Volunteer engagement

Reasons I love working with volunteers

1. Volunteers are connected to the larger whole through the gift of their free time.
2. Volunteers serve a community.
3. Volunteers help others people learn the story of your organization
4. Volunteers put what they've learned into action.
4. Volunteers fulfill the organization's mission
5. Volunteers get the word out about what your organization is doing.
6. Volunteers are connected to the organization's mission
7. Volunteers often take on other important roles in the organization ( ladder of engagement ).

What am I missing? Email me at judith (at) judithkconsulting.com.


David Armano :

"Your website should provide value to all of your users. If you can get them to participate, then do whatever it takes achieve that. In other words, it doesn't matter if your site looks more or less like a blog, what matters is if you're doing something to transform behavior from the passive to the active. Participatory behavior leads to better interactions between people, brands, businesses etc. So the real question is— are you designing for participation? Your answer should be, yes. If your Website doesn't do that, kill it. Then bring it back to life into something that does."

House parties

House parties are a great way to raise money in these volitile economic times, when it's important to hold our top donors close. If you have major donors who love you and love your organization and your cause, ask them about doing a house party. You will see old friends, and meet new people.

People always seem to think that you have to chase new supporters down, but the truth is that the friends you have now are the keys to make new friends. They will spread the word about the wonderful work your organization is doing.

Every castle needs a foundation, and your current supporters are the cornerstones. Start building your castle by organizing house parties with your most ardent supporters.

Your current supporters connect with the relevance of your work, and other people resonate with it when they talk about it. What's relevant is what people talk about and what people are passionate about.

How to facilitate big changes

It's challenging to get people's attention amist the sea of options that are vying for people's attention. Here is a formula to help organizations stand out in to all kinds of overstimulating situations, including on the web.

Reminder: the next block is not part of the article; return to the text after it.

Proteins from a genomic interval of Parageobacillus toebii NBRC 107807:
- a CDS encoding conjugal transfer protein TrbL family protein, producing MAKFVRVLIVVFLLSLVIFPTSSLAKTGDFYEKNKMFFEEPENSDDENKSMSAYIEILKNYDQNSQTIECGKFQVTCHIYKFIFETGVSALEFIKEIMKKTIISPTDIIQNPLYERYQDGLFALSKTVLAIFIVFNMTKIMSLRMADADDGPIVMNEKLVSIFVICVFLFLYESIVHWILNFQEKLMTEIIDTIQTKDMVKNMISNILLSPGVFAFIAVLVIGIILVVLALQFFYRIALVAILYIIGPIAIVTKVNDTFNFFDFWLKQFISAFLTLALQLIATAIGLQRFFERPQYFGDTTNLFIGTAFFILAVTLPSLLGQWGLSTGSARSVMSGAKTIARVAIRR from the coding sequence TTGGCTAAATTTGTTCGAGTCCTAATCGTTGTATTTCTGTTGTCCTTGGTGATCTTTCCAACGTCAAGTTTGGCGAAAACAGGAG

1. Greetings and invitations to participate.

2. Gifts that are relevant to the change.

3.  Opportunities to participate in interactions that are meaningful, relevant and fun.

4. Clear action items.

5. Documentation and follow up - It's important to include different kinds of feedback loops so that you will learn things over time.

You can map this kind of cycle onto just about any kind of group situations. The important thing is that people have full choice about what they are getting involved in.

Economic crisis blog

There are many indications that there is less and less money out there for charities, due to the economic crisis. http://philanthropy.com/news/updates/index.php?id=7636

At the same time, I see tremendous opportunities for scrappy, nible nonprofits to really thrive in a volitile economy. Buckle down and get ready for a dramatic ride. All bets are off as far as what is going to happen with the dollar or the credit markets. I doubt we'll ever see any semblence of "normal" economic activity again in our lifetimes. (I was born in 1972, so I've never been through any kind of serious economic meltdown like the one we're going through right now.)

These are very exciting times to be in the nonprofit sector. Things could get very interesting. We may have to create a simpler economic system, that is based on goodwill and shared interest. There are many ways that the nonprofit sector can adapt in a volitile economy.

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